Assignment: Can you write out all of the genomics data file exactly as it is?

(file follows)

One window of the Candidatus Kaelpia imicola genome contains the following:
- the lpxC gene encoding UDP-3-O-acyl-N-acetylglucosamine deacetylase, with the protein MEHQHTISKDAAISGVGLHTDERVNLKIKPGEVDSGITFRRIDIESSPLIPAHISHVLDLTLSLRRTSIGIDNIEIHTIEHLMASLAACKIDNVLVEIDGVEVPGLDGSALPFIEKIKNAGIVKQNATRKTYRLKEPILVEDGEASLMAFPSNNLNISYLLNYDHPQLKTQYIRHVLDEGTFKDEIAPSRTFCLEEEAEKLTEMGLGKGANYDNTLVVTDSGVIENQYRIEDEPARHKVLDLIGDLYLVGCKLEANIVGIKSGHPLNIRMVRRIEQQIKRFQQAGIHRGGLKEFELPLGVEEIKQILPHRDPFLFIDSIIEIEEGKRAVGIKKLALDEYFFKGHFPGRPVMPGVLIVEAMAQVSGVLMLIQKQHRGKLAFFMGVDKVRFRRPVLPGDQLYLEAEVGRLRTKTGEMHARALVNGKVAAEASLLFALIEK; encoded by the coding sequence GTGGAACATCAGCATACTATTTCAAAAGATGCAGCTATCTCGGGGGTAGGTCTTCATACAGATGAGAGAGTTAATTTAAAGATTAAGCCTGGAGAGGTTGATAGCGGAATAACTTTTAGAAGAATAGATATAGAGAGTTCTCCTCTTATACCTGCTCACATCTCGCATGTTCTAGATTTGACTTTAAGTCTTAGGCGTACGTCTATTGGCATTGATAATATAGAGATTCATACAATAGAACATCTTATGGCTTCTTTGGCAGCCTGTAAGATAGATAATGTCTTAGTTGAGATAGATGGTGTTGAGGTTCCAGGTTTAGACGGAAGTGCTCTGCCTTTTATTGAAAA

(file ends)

One window of the Candidatus Kaelpia imicola genome contains the following:
- the lpxC gene encoding UDP-3-O-acyl-N-acetylglucosamine deacetylase, with the protein MEHQHTISKDAAISGVGLHTDERVNLKIKPGEVDSGITFRRIDIESSPLIPAHISHVLDLTLSLRRTSIGIDNIEIHTIEHLMASLAACKIDNVLVEIDGVEVPGLDGSALPFIEKIKNAGIVKQNATRKTYRLKEPILVEDGEASLMAFPSNNLNISYLLNYDHPQLKTQYIRHVLDEGTFKDEIAPSRTFCLEEEAEKLTEMGLGKGANYDNTLVVTDSGVIENQYRIEDEPARHKVLDLIGDLYLVGCKLEANIVGIKSGHPLNIRMVRRIEQQIKRFQQAGIHRGGLKEFELPLGVEEIKQILPHRDPFLFIDSIIEIEEGKRAVGIKKLALDEYFFKGHFPGRPVMPGVLIVEAMAQVSGVLMLIQKQHRGKLAFFMGVDKVRFRRPVLPGDQLYLEAEVGRLRTKTGEMHARALVNGKVAAEASLLFALIEK; encoded by the coding sequence GTGGAACATCAGCATACTATTTCAAAAGATGCAGCTATCTCGGGGGTAGGTCTTCATACAGATGAGAGAGTTAATTTAAAGATTAAGCCTGGAGAGGTTGATAGCGGAATAACTTTTAGAAGAATAGATATAGAGAGTTCTCCTCTTATACCTGCTCACATCTCGCATGTTCTAGATTTGACTTTAAGTCTTAGGCGTACGTCTATTGGCATTGATAATATAGAGATTCATACAATAGAACATCTTATGGCTTCTTTGGCAGCCTGTAAGATAGATAATGTCTTAGTTGAGATAGATGGTGTTGAGGTTCCAGGTTTAGACGGAAGTGCTCTGCCTTTTATTGAAAA